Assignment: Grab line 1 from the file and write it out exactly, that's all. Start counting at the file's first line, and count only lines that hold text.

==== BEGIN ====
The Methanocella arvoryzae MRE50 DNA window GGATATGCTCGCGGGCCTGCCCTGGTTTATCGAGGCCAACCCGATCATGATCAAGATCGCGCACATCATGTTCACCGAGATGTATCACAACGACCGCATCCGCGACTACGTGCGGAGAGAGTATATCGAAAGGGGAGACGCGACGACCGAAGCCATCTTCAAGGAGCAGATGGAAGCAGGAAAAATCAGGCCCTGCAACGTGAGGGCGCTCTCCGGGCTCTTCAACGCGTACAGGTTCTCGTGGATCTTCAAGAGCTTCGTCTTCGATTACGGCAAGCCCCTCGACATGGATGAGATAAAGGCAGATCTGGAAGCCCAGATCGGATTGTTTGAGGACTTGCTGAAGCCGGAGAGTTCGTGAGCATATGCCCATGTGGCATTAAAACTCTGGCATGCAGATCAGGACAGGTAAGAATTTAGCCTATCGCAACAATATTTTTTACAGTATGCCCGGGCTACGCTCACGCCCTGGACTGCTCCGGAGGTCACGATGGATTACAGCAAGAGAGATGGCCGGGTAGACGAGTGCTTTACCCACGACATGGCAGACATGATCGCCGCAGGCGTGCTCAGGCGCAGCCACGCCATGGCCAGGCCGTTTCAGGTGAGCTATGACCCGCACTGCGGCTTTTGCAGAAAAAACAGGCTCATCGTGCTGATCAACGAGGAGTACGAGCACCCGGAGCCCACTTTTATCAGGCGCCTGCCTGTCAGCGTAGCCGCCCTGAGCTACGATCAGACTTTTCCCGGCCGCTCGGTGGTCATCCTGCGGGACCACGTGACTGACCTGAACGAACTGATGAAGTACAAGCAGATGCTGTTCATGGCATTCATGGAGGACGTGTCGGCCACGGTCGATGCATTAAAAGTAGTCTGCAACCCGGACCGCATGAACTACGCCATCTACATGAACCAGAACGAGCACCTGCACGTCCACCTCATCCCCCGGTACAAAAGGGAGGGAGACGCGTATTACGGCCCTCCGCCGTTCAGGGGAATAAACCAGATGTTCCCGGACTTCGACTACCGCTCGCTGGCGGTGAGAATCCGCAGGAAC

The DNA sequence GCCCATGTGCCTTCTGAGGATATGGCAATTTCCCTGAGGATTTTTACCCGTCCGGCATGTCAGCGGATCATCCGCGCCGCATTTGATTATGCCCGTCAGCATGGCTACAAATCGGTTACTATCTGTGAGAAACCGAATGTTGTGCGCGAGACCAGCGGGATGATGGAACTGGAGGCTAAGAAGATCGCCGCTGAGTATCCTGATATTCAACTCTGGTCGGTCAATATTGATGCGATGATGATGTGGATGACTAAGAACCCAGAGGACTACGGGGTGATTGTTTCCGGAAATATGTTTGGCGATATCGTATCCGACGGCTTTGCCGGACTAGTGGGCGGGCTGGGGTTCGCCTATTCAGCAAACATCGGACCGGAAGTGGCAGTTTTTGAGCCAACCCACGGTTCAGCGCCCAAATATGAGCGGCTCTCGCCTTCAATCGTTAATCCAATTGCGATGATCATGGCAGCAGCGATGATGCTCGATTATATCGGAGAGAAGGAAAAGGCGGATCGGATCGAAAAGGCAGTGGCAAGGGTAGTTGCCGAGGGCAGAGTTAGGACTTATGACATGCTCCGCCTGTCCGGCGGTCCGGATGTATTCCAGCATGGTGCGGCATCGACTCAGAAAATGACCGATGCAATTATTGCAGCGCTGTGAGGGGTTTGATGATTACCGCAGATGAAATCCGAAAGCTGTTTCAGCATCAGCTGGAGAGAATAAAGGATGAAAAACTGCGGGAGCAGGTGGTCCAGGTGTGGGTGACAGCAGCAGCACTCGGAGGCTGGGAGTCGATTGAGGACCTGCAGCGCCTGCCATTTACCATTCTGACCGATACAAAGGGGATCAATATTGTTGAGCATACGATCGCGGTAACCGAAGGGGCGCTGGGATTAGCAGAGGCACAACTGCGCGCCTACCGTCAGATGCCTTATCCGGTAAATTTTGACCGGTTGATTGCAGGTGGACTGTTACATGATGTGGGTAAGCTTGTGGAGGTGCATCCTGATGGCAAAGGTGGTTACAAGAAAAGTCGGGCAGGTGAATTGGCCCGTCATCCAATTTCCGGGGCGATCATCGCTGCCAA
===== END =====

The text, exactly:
The Methanocella arvoryzae MRE50 DNA window GGATATGCTCGCGGGCCTGCCCTGGTTTATCGAGGCCAACCCGATCATGATCAAGATCGCGCACATCATGTTCACCGAGATGTATCACAACGACCGCATCCGCGACTACGTGCGGAGAGAGTATATCGAAAGGGGAGACGCGACGACCGAAGCCATCTTCAAGGAGCAGATGGAAGCAGGAAAAATCAGGCCCTGCAACGTGAGGGCGCTCTCCGGGCTCTTCAACGCGTACAGGTTCTCGTGGATCTTCAAGAGCTTCGTCTTCGATTACGGCAAGCCCCTCGACATGGATGAGATAAAGGCAGATCTGGAAGCCCAGATCGGATTGTTTGAGGACTTGCTGAAGCCGGAGAGTTCGTGAGCATATGCCCATGTGGCATTAAAACTCTGGCATGCAGATCAGGACAGGTAAGAATTTAGCCTATCGCAACAATATTTTTTACAGTATGCCCGGGCTACGCTCACGCCCTGGACTGCTCCGGAGGTCACGATGGATTACAGCAAGAGAGATGGCCGGGTAGACGAGTGCTTTACCCACGACATGGCAGACATGATCGCCGCAGGCGTGCTCAGGCGCAGCCACGCCATGGCCAGGCCGTTTCAGGTGAGCTATGACCCGCACTGCGGCTTTTGCAGAAAAAACAGGCTCATCGTGCTGATCAACGAGGAGTACGAGCACCCGGAGCCCACTTTTATCAGGCGCCTGCCTGTCAGCGTAGCCGCCCTGAGCTACGATCAGACTTTTCCCGGCCGCTCGGTGGTCATCCTGCGGGACCACGTGACTGACCTGAACGAACTGATGAAGTACAAGCAGATGCTGTTCATGGCATTCATGGAGGACGTGTCGGCCACGGTCGATGCATTAAAAGTAGTCTGCAACCCGGACCGCATGAACTACGCCATCTACATGAACCAGAACGAGCACCTGCACGTCCACCTCATCCCCCGGTACAAAAGGGAGGGAGACGCGTATTACGGCCCTCCGCCGTTCAGGGGAATAAACCAGATGTTCCCGGACTTCGACTACCGCTCGCTGGCGGTGAGAATCCGCAGGAAC